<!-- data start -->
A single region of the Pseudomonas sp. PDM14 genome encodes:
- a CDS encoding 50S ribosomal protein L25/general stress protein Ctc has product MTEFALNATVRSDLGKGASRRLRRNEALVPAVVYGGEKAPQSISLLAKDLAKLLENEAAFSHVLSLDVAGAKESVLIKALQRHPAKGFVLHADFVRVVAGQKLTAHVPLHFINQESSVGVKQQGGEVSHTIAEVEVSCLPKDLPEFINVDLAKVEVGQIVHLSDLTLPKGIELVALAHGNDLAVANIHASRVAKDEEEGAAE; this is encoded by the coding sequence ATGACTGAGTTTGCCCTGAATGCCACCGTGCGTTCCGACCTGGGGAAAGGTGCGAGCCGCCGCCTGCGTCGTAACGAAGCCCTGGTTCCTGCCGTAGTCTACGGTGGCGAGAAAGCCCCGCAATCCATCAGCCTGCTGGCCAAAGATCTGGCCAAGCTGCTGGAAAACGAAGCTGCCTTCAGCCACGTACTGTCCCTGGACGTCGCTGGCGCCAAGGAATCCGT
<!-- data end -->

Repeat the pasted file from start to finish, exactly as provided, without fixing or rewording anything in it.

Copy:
A single region of the Pseudomonas sp. PDM14 genome encodes:
- a CDS encoding 50S ribosomal protein L25/general stress protein Ctc has product MTEFALNATVRSDLGKGASRRLRRNEALVPAVVYGGEKAPQSISLLAKDLAKLLENEAAFSHVLSLDVAGAKESVLIKALQRHPAKGFVLHADFVRVVAGQKLTAHVPLHFINQESSVGVKQQGGEVSHTIAEVEVSCLPKDLPEFINVDLAKVEVGQIVHLSDLTLPKGIELVALAHGNDLAVANIHASRVAKDEEEGAAE; this is encoded by the coding sequence ATGACTGAGTTTGCCCTGAATGCCACCGTGCGTTCCGACCTGGGGAAAGGTGCGAGCCGCCGCCTGCGTCGTAACGAAGCCCTGGTTCCTGCCGTAGTCTACGGTGGCGAGAAAGCCCCGCAATCCATCAGCCTGCTGGCCAAAGATCTGGCCAAGCTGCTGGAAAACGAAGCTGCCTTCAGCCACGTACTGTCCCTGGACGTCGCTGGCGCCAAGGAATCCGT